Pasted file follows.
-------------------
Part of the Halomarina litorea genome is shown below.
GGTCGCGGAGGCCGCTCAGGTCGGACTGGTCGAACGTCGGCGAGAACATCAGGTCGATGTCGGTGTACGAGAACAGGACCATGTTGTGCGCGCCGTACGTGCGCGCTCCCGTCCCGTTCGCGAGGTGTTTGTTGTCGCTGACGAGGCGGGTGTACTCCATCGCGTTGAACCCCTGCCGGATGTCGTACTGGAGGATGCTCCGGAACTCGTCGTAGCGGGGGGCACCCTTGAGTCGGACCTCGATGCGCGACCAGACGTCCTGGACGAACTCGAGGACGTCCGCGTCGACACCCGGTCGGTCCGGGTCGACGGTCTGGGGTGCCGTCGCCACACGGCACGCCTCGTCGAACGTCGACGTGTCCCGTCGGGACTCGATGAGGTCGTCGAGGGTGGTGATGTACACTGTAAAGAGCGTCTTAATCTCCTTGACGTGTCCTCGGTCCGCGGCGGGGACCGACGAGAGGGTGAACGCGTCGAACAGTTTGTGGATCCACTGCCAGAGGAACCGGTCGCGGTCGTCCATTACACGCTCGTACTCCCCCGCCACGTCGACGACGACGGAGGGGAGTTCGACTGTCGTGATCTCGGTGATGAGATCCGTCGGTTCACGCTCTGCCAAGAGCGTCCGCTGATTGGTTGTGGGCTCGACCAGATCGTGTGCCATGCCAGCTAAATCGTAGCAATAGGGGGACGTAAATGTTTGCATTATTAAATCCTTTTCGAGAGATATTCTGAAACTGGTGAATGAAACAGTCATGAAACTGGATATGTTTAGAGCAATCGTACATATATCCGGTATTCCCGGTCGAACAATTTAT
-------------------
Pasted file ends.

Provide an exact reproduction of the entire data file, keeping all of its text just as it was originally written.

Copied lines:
Part of the Halomarina litorea genome is shown below.
GGTCGCGGAGGCCGCTCAGGTCGGACTGGTCGAACGTCGGCGAGAACATCAGGTCGATGTCGGTGTACGAGAACAGGACCATGTTGTGCGCGCCGTACGTGCGCGCTCCCGTCCCGTTCGCGAGGTGTTTGTTGTCGCTGACGAGGCGGGTGTACTCCATCGCGTTGAACCCCTGCCGGATGTCGTACTGGAGGATGCTCCGGAACTCGTCGTAGCGGGGGGCACCCTTGAGTCGGACCTCGATGCGCGACCAGACGTCCTGGACGAACTCGAGGACGTCCGCGTCGACACCCGGTCGGTCCGGGTCGACGGTCTGGGGTGCCGTCGCCACACGGCACGCCTCGTCGAACGTCGACGTGTCCCGTCGGGACTCGATGAGGTCGTCGAGGGTGGTGATGTACACTGTAAAGAGCGTCTTAATCTCCTTGACGTGTCCTCGGTCCGCGGCGGGGACCGACGAGAGGGTGAACGCGTCGAACAGTTTGTGGATCCACTGCCAGAGGAACCGGTCGCGGTCGTCCATTACACGCTCGTACTCCCCCGCCACGTCGACGACGACGGAGGGGAGTTCGACTGTCGTGATCTCGGTGATGAGATCCGTCGGTTCACGCTCTGCCAAGAGCGTCCGCTGATTGGTTGTGGGCTCGACCAGATCGTGTGCCATGCCAGCTAAATCGTAGCAATAGGGGGACGTAAATGTTTGCATTATTAAATCCTTTTCGAGAGATATTCTGAAACTGGTGAATGAAACAGTCATGAAACTGGATATGTTTAGAGCAATCGTACATATATCCGGTATTCCCGGTCGAACAATTTAT